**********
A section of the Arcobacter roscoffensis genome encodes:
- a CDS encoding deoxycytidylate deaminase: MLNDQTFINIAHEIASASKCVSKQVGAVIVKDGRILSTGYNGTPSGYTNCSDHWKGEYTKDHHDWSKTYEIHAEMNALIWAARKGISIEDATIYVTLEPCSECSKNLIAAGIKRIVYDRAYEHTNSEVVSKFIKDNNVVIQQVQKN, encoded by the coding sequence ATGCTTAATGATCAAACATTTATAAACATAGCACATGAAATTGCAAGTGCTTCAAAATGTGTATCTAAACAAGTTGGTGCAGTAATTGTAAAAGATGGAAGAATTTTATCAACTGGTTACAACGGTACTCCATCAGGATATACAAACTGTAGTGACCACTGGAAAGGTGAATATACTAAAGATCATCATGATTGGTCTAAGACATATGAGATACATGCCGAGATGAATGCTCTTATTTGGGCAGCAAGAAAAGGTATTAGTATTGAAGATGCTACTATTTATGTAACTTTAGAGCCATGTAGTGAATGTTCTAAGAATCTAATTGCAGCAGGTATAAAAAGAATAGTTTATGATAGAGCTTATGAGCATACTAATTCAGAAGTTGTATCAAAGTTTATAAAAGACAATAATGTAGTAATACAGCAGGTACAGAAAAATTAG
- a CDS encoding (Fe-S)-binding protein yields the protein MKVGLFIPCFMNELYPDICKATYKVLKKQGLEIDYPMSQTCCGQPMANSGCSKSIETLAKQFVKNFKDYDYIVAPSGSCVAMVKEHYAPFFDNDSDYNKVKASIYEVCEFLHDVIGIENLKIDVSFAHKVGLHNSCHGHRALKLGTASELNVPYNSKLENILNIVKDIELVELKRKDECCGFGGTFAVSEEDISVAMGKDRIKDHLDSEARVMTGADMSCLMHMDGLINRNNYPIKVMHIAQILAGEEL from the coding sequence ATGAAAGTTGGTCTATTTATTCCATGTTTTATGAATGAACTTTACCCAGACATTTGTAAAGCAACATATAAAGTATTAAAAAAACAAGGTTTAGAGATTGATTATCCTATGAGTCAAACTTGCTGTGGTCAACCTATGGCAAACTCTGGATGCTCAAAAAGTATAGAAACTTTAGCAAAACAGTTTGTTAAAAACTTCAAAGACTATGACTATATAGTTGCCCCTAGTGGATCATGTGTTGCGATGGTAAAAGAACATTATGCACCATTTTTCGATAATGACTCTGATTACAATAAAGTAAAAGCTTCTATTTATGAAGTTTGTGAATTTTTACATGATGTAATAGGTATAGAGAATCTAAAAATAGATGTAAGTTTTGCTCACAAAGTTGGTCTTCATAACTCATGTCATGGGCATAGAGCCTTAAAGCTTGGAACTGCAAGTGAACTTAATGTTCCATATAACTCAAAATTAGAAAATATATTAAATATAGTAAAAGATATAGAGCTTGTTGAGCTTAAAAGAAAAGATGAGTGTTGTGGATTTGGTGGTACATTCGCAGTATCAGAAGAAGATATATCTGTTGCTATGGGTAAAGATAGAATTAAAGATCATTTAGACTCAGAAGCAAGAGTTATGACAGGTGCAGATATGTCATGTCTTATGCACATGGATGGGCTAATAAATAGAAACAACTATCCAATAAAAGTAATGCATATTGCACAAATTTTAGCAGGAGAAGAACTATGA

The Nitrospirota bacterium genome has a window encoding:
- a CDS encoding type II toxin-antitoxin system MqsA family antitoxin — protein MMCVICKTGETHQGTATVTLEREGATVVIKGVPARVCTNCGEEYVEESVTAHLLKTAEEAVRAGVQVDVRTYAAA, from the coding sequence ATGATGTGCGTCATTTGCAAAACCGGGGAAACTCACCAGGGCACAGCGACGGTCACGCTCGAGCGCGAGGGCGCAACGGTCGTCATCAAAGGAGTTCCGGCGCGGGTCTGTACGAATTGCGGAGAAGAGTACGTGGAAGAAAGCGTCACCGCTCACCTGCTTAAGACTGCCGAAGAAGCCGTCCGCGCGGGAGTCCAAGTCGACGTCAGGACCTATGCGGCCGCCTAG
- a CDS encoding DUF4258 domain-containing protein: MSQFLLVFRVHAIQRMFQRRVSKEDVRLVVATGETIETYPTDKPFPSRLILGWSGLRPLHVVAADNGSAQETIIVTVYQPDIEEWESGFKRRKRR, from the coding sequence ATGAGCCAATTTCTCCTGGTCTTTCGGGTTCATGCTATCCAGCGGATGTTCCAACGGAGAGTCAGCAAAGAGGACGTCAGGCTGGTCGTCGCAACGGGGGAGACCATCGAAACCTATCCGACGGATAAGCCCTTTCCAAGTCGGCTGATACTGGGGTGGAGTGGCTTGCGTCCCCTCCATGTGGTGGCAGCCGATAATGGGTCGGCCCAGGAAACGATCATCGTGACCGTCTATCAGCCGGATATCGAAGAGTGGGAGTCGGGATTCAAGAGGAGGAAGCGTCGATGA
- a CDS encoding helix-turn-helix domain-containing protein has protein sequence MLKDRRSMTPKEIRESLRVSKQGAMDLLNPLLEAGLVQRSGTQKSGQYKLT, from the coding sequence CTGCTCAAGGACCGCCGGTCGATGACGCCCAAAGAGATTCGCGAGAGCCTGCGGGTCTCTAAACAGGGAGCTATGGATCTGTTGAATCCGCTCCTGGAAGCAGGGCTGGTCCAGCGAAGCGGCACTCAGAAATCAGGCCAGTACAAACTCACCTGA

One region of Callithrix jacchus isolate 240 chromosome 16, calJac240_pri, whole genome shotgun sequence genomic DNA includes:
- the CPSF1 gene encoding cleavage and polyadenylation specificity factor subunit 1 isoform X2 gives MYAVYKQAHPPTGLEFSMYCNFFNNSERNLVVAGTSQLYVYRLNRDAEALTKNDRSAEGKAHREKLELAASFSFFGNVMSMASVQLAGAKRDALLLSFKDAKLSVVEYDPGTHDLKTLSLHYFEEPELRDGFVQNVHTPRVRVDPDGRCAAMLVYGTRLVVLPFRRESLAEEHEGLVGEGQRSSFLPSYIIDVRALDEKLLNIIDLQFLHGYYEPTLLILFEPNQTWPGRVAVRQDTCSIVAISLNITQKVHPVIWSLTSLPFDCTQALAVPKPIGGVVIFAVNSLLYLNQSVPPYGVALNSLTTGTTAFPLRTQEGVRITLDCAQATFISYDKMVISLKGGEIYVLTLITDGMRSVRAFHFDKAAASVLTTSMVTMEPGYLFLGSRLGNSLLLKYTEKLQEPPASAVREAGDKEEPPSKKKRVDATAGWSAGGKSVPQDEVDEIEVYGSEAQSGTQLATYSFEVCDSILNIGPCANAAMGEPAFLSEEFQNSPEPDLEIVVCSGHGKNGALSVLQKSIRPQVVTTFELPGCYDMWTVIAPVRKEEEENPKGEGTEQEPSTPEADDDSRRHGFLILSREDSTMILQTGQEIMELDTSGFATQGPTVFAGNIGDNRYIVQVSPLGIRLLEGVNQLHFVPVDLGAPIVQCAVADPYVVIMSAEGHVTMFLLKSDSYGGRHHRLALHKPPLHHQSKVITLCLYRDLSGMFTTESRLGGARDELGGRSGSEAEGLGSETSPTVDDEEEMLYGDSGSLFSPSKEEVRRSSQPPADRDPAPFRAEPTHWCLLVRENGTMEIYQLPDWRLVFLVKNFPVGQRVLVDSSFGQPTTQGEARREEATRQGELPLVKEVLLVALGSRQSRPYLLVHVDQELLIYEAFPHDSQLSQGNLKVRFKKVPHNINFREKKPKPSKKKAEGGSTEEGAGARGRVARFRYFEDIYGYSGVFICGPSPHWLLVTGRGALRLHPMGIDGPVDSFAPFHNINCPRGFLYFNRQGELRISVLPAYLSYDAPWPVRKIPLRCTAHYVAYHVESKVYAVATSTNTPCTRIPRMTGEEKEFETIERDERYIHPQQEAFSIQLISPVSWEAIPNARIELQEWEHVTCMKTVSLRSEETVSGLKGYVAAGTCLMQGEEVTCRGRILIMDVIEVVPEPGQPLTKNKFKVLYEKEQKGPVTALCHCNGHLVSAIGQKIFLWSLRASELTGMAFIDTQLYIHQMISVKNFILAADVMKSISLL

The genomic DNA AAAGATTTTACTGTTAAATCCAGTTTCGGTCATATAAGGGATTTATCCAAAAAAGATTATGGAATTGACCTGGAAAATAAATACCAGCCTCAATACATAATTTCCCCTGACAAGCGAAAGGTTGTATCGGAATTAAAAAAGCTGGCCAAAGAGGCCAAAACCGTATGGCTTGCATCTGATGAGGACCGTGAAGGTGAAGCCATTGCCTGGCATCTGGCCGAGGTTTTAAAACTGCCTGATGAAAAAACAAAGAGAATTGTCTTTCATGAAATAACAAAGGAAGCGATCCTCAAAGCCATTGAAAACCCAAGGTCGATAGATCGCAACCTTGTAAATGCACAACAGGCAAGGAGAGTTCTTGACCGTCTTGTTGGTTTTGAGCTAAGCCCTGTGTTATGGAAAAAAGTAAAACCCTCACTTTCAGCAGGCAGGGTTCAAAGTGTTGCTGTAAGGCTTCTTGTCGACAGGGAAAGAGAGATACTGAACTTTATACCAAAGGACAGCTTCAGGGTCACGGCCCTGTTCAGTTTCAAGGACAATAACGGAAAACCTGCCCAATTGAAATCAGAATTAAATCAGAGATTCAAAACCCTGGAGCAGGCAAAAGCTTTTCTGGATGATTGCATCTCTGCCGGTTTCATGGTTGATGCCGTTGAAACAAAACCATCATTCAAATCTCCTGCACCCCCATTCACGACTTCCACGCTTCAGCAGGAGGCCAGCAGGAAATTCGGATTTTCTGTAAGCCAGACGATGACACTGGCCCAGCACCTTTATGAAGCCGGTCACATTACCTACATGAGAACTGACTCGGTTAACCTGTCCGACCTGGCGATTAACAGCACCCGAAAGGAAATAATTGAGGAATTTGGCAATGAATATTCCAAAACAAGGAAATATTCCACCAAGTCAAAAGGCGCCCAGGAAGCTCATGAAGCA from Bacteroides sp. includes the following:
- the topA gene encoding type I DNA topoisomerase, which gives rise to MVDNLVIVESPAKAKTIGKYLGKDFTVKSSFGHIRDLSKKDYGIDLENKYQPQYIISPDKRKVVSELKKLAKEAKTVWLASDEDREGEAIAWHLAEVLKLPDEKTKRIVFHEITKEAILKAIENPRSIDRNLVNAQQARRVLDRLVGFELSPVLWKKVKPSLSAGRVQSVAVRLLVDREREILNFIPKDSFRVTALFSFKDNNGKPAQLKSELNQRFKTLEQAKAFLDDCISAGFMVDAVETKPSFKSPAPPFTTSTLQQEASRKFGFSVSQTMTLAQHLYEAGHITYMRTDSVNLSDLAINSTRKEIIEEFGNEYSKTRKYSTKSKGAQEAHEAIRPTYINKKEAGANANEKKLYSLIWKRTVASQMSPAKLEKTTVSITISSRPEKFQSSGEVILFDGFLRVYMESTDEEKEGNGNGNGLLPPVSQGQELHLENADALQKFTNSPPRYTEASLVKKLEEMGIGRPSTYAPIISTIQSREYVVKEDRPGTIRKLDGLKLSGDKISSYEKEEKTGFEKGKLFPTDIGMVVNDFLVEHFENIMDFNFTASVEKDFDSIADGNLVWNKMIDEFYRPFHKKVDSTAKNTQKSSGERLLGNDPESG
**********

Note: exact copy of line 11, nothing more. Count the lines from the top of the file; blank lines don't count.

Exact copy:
- the topA gene encoding type I DNA topoisomerase, which gives rise to MVDNLVIVESPAKAKTIGKYLGKDFTVKSSFGHIRDLSKKDYGIDLENKYQPQYIISPDKRKVVSELKKLAKEAKTVWLASDEDREGEAIAWHLAEVLKLPDEKTKRIVFHEITKEAILKAIENPRSIDRNLVNAQQARRVLDRLVGFELSPVLWKKVKPSLSAGRVQSVAVRLLVDREREILNFIPKDSFRVTALFSFKDNNGKPAQLKSELNQRFKTLEQAKAFLDDCISAGFMVDAVETKPSFKSPAPPFTTSTLQQEASRKFGFSVSQTMTLAQHLYEAGHITYMRTDSVNLSDLAINSTRKEIIEEFGNEYSKTRKYSTKSKGAQEAHEAIRPTYINKKEAGANANEKKLYSLIWKRTVASQMSPAKLEKTTVSITISSRPEKFQSSGEVILFDGFLRVYMESTDEEKEGNGNGNGLLPPVSQGQELHLENADALQKFTNSPPRYTEASLVKKLEEMGIGRPSTYAPIISTIQSREYVVKEDRPGTIRKLDGLKLSGDKISSYEKEEKTGFEKGKLFPTDIGMVVNDFLVEHFENIMDFNFTASVEKDFDSIADGNLVWNKMIDEFYRPFHKKVDSTAKNTQKSSGERLLGNDPESG